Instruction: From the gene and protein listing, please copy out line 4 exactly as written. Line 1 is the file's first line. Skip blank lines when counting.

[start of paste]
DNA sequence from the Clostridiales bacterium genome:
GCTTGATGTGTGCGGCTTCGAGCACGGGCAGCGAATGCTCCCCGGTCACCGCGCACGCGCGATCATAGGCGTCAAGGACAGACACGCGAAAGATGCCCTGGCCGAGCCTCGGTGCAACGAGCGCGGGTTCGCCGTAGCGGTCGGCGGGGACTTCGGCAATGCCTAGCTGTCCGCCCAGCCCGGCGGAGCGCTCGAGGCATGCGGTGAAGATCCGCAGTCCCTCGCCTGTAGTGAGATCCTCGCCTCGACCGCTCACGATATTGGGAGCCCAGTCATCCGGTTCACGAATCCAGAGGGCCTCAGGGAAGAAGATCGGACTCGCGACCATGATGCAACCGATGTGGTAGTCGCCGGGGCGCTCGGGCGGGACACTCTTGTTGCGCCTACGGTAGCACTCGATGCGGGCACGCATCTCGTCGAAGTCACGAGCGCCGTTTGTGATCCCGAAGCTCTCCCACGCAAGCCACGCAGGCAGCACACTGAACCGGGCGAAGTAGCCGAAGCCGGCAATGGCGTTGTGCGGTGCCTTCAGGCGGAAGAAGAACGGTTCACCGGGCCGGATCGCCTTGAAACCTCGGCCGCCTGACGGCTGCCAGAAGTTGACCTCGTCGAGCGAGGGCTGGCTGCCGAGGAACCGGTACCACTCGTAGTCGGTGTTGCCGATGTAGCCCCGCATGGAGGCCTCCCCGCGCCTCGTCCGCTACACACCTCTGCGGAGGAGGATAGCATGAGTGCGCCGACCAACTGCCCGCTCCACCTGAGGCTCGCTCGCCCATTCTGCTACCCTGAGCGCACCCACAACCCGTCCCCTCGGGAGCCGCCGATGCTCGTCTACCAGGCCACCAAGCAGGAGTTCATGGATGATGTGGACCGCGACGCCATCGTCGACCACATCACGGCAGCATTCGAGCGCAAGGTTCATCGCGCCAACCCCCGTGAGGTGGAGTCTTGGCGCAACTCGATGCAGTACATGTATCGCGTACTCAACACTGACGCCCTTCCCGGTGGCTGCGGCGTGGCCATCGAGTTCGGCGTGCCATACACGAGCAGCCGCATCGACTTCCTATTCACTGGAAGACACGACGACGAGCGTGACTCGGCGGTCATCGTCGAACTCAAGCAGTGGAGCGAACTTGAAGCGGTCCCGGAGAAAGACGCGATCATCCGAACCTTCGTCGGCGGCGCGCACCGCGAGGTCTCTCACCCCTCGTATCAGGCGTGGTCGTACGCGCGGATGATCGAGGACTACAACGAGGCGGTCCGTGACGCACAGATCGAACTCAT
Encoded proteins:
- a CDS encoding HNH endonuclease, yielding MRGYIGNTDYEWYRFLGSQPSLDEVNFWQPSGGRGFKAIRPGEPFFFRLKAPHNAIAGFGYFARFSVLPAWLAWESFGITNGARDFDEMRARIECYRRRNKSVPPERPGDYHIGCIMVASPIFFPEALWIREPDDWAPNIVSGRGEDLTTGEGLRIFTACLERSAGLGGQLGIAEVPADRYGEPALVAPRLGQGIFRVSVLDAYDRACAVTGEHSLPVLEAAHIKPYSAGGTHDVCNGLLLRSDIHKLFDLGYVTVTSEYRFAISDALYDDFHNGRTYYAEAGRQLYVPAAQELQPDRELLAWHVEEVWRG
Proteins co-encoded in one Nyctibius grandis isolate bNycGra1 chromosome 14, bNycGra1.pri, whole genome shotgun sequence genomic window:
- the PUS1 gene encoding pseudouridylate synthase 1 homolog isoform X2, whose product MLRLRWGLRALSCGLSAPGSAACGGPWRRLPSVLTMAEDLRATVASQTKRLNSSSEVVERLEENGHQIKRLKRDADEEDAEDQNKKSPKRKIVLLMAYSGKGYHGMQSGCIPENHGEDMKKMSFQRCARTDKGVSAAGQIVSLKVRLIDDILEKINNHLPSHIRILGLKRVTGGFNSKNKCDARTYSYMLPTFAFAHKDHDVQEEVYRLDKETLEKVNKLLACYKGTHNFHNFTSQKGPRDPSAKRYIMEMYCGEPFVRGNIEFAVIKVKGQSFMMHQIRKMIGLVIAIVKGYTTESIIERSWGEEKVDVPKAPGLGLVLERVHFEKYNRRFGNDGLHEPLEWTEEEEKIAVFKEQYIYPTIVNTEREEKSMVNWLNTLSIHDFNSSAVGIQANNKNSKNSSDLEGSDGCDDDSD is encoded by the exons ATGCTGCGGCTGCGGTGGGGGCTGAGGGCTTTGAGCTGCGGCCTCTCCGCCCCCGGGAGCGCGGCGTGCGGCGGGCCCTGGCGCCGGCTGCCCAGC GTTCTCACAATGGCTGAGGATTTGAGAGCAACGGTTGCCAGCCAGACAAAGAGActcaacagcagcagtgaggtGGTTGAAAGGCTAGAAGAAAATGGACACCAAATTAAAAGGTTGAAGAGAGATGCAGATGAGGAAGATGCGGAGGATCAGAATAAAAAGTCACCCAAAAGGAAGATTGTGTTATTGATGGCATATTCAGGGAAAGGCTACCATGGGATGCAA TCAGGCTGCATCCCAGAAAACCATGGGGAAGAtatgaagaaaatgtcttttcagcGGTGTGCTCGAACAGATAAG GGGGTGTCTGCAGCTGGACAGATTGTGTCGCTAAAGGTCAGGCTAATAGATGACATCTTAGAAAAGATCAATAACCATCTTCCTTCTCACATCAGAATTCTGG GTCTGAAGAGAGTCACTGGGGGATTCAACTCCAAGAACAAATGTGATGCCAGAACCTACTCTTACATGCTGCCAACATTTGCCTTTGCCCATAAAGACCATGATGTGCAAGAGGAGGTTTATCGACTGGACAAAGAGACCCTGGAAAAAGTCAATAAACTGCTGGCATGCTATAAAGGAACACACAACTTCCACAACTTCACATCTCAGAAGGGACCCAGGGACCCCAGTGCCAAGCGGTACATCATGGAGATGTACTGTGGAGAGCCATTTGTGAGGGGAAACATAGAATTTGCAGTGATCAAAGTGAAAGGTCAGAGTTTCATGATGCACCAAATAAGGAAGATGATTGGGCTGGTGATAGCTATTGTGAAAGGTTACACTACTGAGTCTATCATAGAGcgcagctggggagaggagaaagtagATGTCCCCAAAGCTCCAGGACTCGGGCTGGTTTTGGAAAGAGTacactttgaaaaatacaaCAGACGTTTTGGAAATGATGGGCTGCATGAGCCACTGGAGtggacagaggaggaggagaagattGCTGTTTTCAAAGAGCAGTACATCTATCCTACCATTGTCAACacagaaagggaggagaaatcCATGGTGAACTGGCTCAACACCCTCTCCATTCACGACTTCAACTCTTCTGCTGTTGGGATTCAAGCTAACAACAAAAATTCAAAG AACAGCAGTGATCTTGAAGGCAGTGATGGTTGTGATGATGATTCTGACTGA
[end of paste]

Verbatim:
- a CDS encoding HNH endonuclease, yielding MRGYIGNTDYEWYRFLGSQPSLDEVNFWQPSGGRGFKAIRPGEPFFFRLKAPHNAIAGFGYFARFSVLPAWLAWESFGITNGARDFDEMRARIECYRRRNKSVPPERPGDYHIGCIMVASPIFFPEALWIREPDDWAPNIVSGRGEDLTTGEGLRIFTACLERSAGLGGQLGIAEVPADRYGEPALVAPRLGQGIFRVSVLDAYDRACAVTGEHSLPVLEAAHIKPYSAGGTHDVCNGLLLRSDIHKLFDLGYVTVTSEYRFAISDALYDDFHNGRTYYAEAGRQLYVPAAQELQPDRELLAWHVEEVWRG